- Vapor barrier
A vapor barrier (or vapour barrier) is often used to refer to any material for damp proofing, typically a plastic or foil sheet, that resists diffusion of moisture through wall, ceiling and floor assemblies of buildings and of packaging. Technically, many of these materials are only vapor retarders as they have varying degrees of permeability.
Materials have a moisture vapor transmission rate that is established by standard test methods. One common set of units is g/m²/day. or g/100in²/day. Permeability can be reported in perms, a measure of the rate of transfer of water vapor through a material (1.0 US perm = 1.0 grain/square-foot·hour·inch of mercury ≈ 57 SI perm = 57 ng/s·m2·Pa). Vapor retarding materials are generally categorized as impermeable (≤1 US perm, or ≤57 SI perm), semi-permeable (1-10 US perm, or 57-570 SI perm), and permeable (>10 US perm, or >570 SI perm).
Materials used as vapor retarders:
- Aluminum foil, 0.05 US perm (2.9 SI perm).
- Paper-backed aluminum.
- Polyethylene plastic sheet, 4 or 6 thou (0.10 or 0.15 mm), 0.03 US perm (1.7 SI perm).
- Advanced Polyethylene vapor retarders that pass the ASTM E 1745 standard tests ≤0.3 US perm (17 SI perm).
- Asphalt-coated kraft paper, often attached to one side of fiberglass batts, 0.40 US perm (22 SI perm).
- Metallized film
- Vapor retarder paints (for the air-tight drywall system, for retrofits where finished walls and ceilings will not be replaced, or for dry basements: can break down over time due to being chemically based).
- Extruded polystyrene or foil-faced foam board insulation.
- Exterior grade plywood, 0.70 US perm (40 SI perm).
- Most sheet type monolithic roofing membranes.
- Glass and metal sheets (such as in doors and windows).
Water vapor moves into building cavities by two mechanisms: diffusion through building materials and by air transport (leakage), which is usually far more significant and problematic. A vapor retarder and an air barrier serve to reduce this problem, but are not necessarily interchangeable.
Vapor retarders slow the rate of vapor diffusion into the thermal envelope of a structure. Other wetting mechanisms, such as wind-borne rain, capillary wicking of ground moisture, air transport (infiltration), are equally important.
In modern construction, vapor barriers have become controversial. but their use is legislated within the building code of some countries (such as the U.S., Canada, Ireland, England, Scotland & Wales). Current building science recommendations are to vary the location of the vapor retarder in the thermal envelope (exterior walls and ceiling/roof) depending on the climate zone. Some building codes require an interior vapor retarder in heating-dominated climates or an exterior vapor retarder in cooling-dominated climates. In most climates, however, it is often better to have a vapor-open building assembly, meaning that walls and roofs should be designed to dry: either to the inside, the outside, or both.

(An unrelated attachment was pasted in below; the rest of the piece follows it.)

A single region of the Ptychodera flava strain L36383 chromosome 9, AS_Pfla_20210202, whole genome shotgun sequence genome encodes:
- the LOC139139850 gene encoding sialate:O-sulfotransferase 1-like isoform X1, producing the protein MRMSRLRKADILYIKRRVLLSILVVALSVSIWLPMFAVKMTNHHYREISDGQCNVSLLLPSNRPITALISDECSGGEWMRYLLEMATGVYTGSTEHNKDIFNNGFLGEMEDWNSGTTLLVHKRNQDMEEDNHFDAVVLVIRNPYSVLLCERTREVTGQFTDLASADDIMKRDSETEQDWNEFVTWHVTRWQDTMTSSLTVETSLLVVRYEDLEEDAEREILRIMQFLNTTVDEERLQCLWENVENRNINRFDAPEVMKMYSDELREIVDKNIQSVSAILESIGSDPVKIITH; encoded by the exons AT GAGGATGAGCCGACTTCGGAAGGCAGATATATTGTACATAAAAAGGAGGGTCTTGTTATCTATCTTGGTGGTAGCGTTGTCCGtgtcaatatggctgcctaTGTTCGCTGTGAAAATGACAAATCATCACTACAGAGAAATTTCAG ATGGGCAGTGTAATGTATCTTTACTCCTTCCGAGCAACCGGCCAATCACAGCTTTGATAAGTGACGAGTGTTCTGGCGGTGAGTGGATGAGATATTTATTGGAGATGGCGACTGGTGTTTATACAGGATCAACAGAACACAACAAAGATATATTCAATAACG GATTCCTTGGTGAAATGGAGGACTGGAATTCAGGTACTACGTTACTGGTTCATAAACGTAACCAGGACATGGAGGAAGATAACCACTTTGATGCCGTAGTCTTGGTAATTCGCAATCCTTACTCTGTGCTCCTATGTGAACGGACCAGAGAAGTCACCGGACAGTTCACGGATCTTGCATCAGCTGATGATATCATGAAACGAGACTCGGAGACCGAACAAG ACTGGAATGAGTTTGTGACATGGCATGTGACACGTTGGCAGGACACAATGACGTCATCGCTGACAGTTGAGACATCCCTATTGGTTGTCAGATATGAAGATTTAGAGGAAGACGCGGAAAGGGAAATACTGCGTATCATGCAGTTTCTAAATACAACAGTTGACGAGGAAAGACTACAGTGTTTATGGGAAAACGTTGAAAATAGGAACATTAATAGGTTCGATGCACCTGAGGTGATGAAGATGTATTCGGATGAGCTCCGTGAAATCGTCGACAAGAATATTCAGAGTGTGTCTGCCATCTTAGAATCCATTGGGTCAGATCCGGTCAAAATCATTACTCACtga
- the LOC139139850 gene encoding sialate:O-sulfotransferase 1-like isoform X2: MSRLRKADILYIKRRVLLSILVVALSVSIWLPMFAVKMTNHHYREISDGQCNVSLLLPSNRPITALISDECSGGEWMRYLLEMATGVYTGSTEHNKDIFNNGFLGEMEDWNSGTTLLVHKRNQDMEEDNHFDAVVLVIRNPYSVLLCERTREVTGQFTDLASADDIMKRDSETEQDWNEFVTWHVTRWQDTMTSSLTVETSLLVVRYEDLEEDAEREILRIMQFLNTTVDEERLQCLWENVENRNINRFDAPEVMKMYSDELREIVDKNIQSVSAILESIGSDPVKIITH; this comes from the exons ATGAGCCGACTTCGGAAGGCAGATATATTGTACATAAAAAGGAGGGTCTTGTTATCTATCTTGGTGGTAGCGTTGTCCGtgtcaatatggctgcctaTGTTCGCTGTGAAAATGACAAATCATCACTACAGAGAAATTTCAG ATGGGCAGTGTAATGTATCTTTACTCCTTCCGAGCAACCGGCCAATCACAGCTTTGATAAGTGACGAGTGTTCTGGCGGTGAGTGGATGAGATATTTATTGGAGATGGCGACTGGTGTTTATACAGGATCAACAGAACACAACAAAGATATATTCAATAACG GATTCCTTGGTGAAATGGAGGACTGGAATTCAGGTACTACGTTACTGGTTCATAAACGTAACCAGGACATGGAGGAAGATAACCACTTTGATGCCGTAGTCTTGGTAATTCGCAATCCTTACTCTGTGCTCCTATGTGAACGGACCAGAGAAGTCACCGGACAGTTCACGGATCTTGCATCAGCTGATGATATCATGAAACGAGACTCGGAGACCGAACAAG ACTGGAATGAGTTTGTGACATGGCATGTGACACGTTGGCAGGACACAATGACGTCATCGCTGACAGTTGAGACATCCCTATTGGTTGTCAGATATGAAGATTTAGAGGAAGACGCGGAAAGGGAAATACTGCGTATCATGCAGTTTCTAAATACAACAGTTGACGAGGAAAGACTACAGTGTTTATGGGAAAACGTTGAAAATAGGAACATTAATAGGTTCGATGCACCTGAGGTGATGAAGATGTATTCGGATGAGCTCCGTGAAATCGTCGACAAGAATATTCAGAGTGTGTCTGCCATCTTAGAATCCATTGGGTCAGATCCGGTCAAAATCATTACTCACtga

In areas below foundation level (or, subgrade areas), particularly those formed in concrete, vapor retarder placement can be problematic, as moisture infiltration from capillary action can exceed water vapor movement outward through framed and insulated walls.
Under concrete slabs
A slab-on-grade or basement floor should be poured over a cross-laminated polyethylene vapor barrier over 4 inches (10 cm) of granular fill to prevent wicking of moisture from the ground and radon gas incursion.
Inside a steel building, water vapor will condense whenever it comes into contact with a surface that is below the dew point temperature. Visible condensation on windowpanes and purlins that results in dripping can be somewhat mitigated with ventilation; however insulation is the preferred method of condensation prevention.
The ability of a package to control the permeation and penetration of gasses is vital for many types of products. Tests are often conducted on the packaging materials but also on the completed packages, sometimes after being subjected to flexing, handling, vibration, or temperature.
- Consumer's Guide to Vapor Barriers at the U.S. Department of Energy
- Vapor Barriers Under Laminate Floors
- Green Building Advisor: Vapor Retarders and Vapor Barriers
- Building Science Fundamentals: Air Barriers vs. Vapor Barriers Green Building Advisor
- Vapor Barriers Are a Good Thing, Right? Fine Homebuilding
- Fine Homebuilding No. 169 March 2005 p. 78
- Fine Homebuilding No. 162, May 2004 p. 52
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См. также в других словарях:
Vapor barrier — A material with a permeance of one perm or less which provides resistance to the transmission of water vapor. [See California Code of Regulations, Title 24, Section 2 5302] … Energy terms
vapor barrier — Thin plastic or metal foil sheet used in air conditioned structures to prevent water vapor from penetrating insulating material … Dictionary of automotive terms
vapor barrier — noun Date: circa 1941 a layer of material (as roofing paper or polyethylene film) used to retard or prevent the absorption of moisture into a construction (as a wall or floor) … New Collegiate Dictionary
vapor barrier — Building Trades. a layer of material, as plastic film or foil, used to protect installed insulation by retarding the transmission of moisture from the interior environment. [1940 45] * * * … Universalium
vapor barrier — noun : a layer of material (as of paint, building paper, or felt) used to retard or prevent the absorption of moisture (as into a wall or floor) and its subsequent condensation therein … Useful english dictionary
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vapor retarder — noun A layer of material or a laminate used to appreciably reduce the flow of water vapor into a roof assembly. Syn: vapor barrier … Wiktionary
vapor seal — noun : vapor barrier … Useful english dictionary
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